Understanding Mental Health Stigma and Discrimination

Understanding Mental Health Stigma and Discrimination

Mental health problems can be hard for anyone to cope with but it can be made worse by having to deal with stigma and discrimination from others.

Many people will not seek support due to the stigma they expect to face and the self stigma of feeling a burden. 

No one should ever be made to feel ashamed or embarrassed to tell anyone that they experience mental health problems. 

To stigmatise and discriminate is to mark someone as different.

Self Stigma

Self-stigma often brings itself to light from existing prejudicial attitudes. 

It can lead people into believing that they aren't capable of things such as getting a job, or going into further education. This can result in them withdrawing, feeling frustrated, angry, experience low self esteem and lack of confidence in their future. As a result many are at risk of defeating their own personal goals and ambitions. Everyone has the right to lead a fulfilled life and people who intimidate others or make them feel worthless need to be challenged.

Prejudice

Prejudice is when people form an opinion before becoming aware of and understanding the relevant facts.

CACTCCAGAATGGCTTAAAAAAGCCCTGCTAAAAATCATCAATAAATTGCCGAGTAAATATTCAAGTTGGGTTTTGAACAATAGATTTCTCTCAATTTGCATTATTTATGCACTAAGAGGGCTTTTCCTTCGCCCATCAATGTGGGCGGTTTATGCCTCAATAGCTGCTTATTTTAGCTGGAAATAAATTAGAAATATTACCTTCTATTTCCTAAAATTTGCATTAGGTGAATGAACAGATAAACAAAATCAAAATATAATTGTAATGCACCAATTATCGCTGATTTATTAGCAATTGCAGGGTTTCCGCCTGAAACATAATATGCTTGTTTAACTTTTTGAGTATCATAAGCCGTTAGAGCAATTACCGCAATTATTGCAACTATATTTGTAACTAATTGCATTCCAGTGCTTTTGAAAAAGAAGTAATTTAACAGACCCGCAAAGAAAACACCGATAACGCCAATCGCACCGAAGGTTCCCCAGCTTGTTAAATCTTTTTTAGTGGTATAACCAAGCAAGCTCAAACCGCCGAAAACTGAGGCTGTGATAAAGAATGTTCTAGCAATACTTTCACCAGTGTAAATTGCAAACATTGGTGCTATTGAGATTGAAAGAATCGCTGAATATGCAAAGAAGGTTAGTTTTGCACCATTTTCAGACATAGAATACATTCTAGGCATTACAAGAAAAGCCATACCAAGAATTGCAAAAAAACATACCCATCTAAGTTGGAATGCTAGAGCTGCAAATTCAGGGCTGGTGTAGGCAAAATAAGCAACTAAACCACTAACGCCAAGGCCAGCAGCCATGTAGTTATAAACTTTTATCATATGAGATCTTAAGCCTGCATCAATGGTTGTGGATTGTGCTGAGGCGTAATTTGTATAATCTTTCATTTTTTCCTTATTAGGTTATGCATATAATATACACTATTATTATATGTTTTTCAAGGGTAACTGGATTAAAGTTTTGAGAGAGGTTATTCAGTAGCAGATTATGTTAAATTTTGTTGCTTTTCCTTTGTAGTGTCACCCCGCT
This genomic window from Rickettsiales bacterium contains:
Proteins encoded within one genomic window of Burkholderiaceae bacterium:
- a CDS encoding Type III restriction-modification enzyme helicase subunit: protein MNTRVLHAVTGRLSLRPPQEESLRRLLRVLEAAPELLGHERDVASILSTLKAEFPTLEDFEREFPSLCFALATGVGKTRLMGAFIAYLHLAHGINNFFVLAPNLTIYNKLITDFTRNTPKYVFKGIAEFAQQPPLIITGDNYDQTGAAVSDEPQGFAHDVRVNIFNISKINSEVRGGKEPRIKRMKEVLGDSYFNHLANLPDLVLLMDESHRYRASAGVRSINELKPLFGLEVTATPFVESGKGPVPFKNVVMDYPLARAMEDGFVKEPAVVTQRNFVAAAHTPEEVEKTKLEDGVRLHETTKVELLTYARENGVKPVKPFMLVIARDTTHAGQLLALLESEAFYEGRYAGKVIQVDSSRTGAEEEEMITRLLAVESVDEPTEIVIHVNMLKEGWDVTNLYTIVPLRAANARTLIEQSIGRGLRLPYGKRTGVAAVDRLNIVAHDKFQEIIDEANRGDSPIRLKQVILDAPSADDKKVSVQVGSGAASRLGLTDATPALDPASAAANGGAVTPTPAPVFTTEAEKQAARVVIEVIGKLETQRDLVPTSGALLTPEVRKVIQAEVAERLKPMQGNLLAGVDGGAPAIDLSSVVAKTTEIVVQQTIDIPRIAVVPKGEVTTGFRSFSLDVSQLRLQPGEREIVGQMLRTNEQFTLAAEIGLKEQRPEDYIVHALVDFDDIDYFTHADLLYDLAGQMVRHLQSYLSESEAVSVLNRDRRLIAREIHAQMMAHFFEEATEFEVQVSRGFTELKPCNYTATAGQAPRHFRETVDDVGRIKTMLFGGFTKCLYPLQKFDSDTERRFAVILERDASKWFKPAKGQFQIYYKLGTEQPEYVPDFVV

Prejudice can also stir up emotional responses such as fear or anger towards the people who are being stigmatised. These judgemental preconceptions endorse negative stereotypes which can have a major impact on someone who experiences mental health problems. These attitudes can have a major impact on people's lives - making them feel bad about themselves.

Stereotyping people can have a major impact on people's lives - making them feel worse about themselves and hindering recovery.  We need to understand the impact that words and actions can have and challenge judgemental behaviour and preconceptions at its roots.

Discrimination

Discrimination is when someone treats you less positively or appropriately than other people because of your mental ill- health. An example of this is not inviting someone for a job interview based on disclosure of a mental health problem.

If you have experienced anything like this, or know someone who has, your human rights have not been respected or upheld.  That's exactly the kind of behaviour that we need to stop. By speaking up and speaking out we can change attitudes and lives. 

 

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